Submit a brief (one or two pages) CV that includes a couple of sentences describing current research interests to: lasacong@pitt.edu. In the subject line, type "LASA Workshop Application."

Application Deadline: Thursday, March 1, 2012
Notification: April 15, 2012

Academic Workshop 3**

"Radical Women. Body and Space in Latin American Art between the 60s and the 80s"

Andrea Giunta, Professor in Latin American Art History and Criticism, Director CLAVIS, Center for Latin American Visual Studies, Art History (UTexas, Austin)
Cecilia Fajardo-Hill Chief Curator Museum of Latin AMerican Art, Los Angeles (PhD de Essex)

Beginning in the post-War era, a radical and experimental process of investigation was undertaken by women artists in Latin America. Not only did they make inroads in the fields of photography, performance, video and conceptual art, they also generated areas of exploration that politicized the body. Bodies were taken not only as a point of departure for questioning the canon of art or formulating new iconographies, but also as the both real and symbolic support for social, political, and cultural violence. In a parallel investigation space was the focus of several developments. The body in the space and the space in itself; the space as a place from where it is possible to formulate a new order in the world.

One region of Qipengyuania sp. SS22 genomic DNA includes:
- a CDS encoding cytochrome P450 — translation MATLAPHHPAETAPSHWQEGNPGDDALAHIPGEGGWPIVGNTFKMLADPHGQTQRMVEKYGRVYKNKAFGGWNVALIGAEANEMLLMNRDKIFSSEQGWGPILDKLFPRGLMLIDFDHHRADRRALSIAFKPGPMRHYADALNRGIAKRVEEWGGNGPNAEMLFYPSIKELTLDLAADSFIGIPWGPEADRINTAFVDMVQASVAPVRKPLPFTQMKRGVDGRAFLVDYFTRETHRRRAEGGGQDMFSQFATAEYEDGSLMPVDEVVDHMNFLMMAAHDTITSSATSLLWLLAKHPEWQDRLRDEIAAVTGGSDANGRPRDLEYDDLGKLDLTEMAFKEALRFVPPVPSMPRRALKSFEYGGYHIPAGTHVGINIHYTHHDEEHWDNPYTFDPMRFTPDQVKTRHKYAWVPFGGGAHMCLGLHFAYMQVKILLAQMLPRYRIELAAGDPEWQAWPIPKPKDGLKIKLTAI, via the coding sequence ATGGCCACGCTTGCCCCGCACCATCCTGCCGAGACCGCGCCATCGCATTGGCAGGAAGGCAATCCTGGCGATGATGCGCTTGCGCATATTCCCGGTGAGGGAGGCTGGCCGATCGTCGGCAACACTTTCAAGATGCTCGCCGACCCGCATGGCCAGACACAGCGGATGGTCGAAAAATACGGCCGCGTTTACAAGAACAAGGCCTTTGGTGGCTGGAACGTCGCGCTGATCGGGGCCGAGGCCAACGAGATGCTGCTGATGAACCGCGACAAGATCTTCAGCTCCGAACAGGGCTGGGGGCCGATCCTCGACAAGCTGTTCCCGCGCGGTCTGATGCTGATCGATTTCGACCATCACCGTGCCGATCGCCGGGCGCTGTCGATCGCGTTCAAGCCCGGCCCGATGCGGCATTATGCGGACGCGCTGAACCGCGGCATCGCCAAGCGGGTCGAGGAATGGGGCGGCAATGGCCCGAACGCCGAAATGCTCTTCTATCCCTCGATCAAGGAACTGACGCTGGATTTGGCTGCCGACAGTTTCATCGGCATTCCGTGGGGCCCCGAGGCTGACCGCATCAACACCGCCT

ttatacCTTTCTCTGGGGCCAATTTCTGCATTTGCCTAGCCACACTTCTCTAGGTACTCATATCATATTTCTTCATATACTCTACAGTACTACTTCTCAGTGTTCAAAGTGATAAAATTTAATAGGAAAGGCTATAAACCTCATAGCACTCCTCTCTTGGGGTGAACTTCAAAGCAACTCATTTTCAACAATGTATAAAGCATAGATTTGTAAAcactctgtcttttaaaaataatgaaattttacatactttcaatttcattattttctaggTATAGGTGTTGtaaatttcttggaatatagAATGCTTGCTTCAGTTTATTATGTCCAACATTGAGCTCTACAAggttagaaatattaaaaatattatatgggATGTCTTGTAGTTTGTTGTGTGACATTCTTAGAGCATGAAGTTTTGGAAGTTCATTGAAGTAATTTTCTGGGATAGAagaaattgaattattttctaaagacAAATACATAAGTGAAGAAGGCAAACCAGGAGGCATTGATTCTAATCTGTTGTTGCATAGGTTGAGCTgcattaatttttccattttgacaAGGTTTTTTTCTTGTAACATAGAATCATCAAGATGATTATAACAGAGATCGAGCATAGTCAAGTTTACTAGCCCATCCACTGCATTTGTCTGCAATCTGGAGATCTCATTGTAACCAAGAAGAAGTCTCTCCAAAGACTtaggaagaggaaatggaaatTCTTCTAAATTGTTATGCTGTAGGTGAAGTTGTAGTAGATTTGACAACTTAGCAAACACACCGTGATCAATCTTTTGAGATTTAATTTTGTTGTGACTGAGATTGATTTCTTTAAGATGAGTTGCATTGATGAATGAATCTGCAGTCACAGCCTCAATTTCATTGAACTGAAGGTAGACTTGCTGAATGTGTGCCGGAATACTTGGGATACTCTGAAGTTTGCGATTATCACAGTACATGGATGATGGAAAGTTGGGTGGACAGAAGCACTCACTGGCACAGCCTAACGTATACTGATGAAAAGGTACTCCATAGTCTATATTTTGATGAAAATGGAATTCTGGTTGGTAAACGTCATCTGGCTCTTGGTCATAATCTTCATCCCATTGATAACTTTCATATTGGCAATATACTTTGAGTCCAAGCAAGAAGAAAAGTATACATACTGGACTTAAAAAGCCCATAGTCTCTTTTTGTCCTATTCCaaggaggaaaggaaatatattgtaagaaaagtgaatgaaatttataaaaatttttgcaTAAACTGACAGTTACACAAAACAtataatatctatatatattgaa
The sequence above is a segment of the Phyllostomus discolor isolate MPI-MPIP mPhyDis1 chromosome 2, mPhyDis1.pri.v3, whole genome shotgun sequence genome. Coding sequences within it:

This workshop will explore and discuss the work of Latin American women artists who inaugurated languages, concepts, and narratives during a period marked by abstraction, experimentation, revolutionary utopias, and the tension between dictatorships and post-dictatorships. Scholars from art history, literature, media studies, and other pertinent fields in the humanities are encouraged to submit a 1-page abstract for a brief 10-minute project presentation at the workshop. Maximum number of participants is 20.

Date: Wednesday, May 23rd, 2012
Time: 2pm – 5pm
Location: to be announced

Open to all LASA members registered for the congress free of charge. Seating is open and is available on a first-come, first-serve basis.

* Academic workshops 1 and 2 will have limited attendance based on applications. See instructions after each workshop description. Please apply to no more than one academic workshop.

** The symposium and Workshop 3 are open to all members, including those who participate in the academic workshops. There is no application fee. Seating will be available on a first-come, first-serve basis.